CROSS REFERENCE TO RELATED APPLICATIONS
The present application is a continuation of and claims priority to U.S. patent application Ser. No. 14/737,522, filed Jun. 12, 2015, which claims priority from U.S. provisional patent application 62/013,562 filed 18 Jun. 2014. herein by reference. Both applications are incorporated herein by reference in their entirety.
1. Technical Field
The present invention relates to processing image motion from a moving camera mounted in a host vehicle for detection of hazards.
2. Description of Related Art
During the last few years camera based driver assistance systems (DAS) have been entering the market; including lane departure warning (LDW), automatic high-beam control (AHC), traffic sign recognition (TSR), forward collision warning (FCW) and pedestrian detection.
A core technology behind forward collision warning (FCW) systems and headway distance monitoring is detection and class-based recognition including vehicles and pedestrians. A key component of a typical forward collision warning (FCW) algorithm is the estimation of distance from a camera and the estimation of scale change from the time-to-contact/collision (TTC) as disclosed for example in U.S. Pat. No. 7,113,867.
Reference is now made to FIGS. 1 and 2 which illustrate a driver assistance system (DAS) 16 including a camera or image sensor 12 mounted in a vehicle 18. Image sensor 12, imaging a field of view in the forward direction provides image frames 15 in real time which are captured by an image processor 30. Processor 30 may be used to process image frames 15 simultaneously and/or in parallel to serve a number of driver assistance systems/applications.
By way of example in FIG. 2, image frames 15 are used to serve pedestrian detection 20, lane departure warning (LDW) 21, forward collision warning (FCW) 22. Processor 30 may be used to process image frames 15 to detect and recognize an image of an object, e.g. vehicle or pedestrian, in the forward field of view of camera 12. Lane departure warning (LDW) 21 may provide a warning in the case of unintentional lane departure. The warning may be given when the vehicle crosses or is about to cross the lane marker. Driver intention is determined based on use of turn signals, change in steering wheel angle, vehicle speed and brake activation. Driver assistance system (DAS) 16 also includes real time hazard detection 23 by sensing the vertical deviation of the contour of the road or deviation from the road plane such as according to teachings of US patent application publication US20150086080. Driver assistance system (DAS) 16 may be implemented using specific hardware circuitry (not shown) with on board software and/or software control algorithms in storage 13. Image sensor 12 may be monochrome or black-white, i.e. without color separation or image sensor 12 may be color sensitive. In some cases, image frames 15 are partitioned between different driver assistance applications and in other cases the image frames 15 may be shared between the different driver assistance applications.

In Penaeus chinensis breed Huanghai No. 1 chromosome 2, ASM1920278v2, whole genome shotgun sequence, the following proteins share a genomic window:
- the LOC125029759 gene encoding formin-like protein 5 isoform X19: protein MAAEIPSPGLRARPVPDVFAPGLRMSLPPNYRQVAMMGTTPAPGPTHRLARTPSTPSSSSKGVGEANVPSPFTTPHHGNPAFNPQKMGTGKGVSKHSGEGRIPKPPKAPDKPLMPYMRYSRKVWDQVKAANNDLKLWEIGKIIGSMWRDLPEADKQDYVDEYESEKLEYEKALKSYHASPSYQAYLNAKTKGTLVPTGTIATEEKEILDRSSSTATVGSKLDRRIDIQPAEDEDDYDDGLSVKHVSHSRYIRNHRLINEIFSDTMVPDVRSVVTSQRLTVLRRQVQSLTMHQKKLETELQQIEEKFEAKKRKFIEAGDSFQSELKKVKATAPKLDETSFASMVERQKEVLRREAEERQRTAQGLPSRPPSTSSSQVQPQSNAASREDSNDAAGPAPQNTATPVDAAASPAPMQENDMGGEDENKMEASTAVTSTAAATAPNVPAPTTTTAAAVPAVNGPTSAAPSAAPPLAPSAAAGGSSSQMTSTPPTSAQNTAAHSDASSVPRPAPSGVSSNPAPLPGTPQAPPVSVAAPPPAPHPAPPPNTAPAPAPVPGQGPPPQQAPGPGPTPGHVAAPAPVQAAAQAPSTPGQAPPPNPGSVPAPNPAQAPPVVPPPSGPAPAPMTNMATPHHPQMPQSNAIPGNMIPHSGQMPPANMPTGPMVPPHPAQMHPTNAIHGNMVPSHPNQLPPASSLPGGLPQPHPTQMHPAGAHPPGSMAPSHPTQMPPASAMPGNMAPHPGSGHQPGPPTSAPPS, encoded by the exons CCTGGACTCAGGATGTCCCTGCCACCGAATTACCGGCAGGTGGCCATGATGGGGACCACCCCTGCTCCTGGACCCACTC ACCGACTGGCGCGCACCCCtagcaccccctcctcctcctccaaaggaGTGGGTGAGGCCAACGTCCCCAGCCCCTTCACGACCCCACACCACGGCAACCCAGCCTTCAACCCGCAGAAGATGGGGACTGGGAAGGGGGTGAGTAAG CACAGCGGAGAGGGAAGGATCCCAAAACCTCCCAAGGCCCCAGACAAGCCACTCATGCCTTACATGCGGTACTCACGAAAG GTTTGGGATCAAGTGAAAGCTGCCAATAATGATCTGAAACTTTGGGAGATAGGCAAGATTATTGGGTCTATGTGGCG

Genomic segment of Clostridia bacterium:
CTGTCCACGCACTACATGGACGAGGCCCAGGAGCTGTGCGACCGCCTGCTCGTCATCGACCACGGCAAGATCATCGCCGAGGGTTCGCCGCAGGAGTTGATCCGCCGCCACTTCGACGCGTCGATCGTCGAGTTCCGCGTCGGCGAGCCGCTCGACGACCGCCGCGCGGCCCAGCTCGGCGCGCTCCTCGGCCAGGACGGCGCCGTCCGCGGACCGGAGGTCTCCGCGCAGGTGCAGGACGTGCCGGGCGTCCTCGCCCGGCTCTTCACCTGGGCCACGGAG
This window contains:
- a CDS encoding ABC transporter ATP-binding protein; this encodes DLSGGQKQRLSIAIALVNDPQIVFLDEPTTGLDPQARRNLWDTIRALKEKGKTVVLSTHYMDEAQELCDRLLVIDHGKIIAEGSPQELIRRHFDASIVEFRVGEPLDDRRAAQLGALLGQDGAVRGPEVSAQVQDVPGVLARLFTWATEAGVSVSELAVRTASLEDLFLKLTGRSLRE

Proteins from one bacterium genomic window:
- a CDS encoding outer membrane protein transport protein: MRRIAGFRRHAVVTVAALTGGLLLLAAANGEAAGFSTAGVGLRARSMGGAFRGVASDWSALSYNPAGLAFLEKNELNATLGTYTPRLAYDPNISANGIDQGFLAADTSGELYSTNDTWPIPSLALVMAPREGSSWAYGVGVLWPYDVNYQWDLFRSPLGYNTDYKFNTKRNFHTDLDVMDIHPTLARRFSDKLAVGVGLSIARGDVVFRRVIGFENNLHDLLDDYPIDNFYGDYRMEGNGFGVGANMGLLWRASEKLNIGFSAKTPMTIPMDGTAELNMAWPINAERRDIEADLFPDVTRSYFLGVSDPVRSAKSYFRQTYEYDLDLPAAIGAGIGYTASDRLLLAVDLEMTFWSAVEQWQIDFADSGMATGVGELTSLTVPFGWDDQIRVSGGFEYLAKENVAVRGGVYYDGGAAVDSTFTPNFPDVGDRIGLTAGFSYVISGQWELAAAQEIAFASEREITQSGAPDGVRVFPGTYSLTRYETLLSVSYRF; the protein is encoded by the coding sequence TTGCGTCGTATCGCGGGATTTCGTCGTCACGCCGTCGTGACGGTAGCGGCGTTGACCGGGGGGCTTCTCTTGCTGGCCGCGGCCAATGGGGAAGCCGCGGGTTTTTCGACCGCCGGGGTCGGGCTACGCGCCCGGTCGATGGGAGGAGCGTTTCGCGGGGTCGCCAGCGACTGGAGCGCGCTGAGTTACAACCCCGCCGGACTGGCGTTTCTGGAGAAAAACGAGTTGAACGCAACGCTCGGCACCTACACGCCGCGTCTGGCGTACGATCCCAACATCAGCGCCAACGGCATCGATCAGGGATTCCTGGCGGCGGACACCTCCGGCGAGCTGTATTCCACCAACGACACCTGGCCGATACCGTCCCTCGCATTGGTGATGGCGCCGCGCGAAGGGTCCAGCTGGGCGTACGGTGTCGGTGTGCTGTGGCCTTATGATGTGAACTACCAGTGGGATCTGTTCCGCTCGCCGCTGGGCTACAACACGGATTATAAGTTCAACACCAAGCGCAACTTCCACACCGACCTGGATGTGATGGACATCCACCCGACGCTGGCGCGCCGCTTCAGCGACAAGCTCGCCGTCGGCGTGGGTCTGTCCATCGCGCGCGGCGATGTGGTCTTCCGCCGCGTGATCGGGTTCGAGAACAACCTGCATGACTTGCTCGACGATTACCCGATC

Reference is now made to FIG. 3 which illustrates camera or pinhole projection which relates a point P(X,Y,Z) in world space Cartesian coordinates to a point p(x,y) image coordinates on image plane 15 where X is the horizontal Cartesian coordinate in world space, Y is the vertical Cartesian coordinate in world space and Z is the direction along the optical axis of camera 12. The origin O of camera projection is at the pinhole, image plane 15 is in reality is behind the origin at focal length f with the image inverted. Image plane 15 is shown in the projection of FIG. 3 in a symmetric position with a non-inverted image in front of origin O at a distance focal length f. The equations that follow, approximate the relation between image coordinates x, y and world space coordinates X, Y, Z assuming camera or pinhole projection.
The term “homography” as used herein refers to an invertible transformation from a projective space to itself that maps straight lines to straight lines. In the field of computer vision, two images of the same planar surface in space are related by a homography assuming the pinhole camera model.
Structure-from-Motion (SfM) refers to methods for recovering three-dimensional information of a scene that has been projected onto the back focal plane of a camera. The structural information derived from a SfM algorithm may take the form of a set of projection matrices, one projection matrix per image frame, representing the relationship between a specific two-dimensional point in the image plane and its corresponding three-dimensional point. SfM algorithms rely on tracking specific image features from image frame to image frame to determine structural information concerning the scene.
Reference is now made to FIG. 4, a flow chart showing details of processing of image motion or Structure-from-Motion (SfM) algorithm, according to US patent application publication US20150086080. US patent application publication US20150086080 is incorporated herein by reference as if fully set forth herein.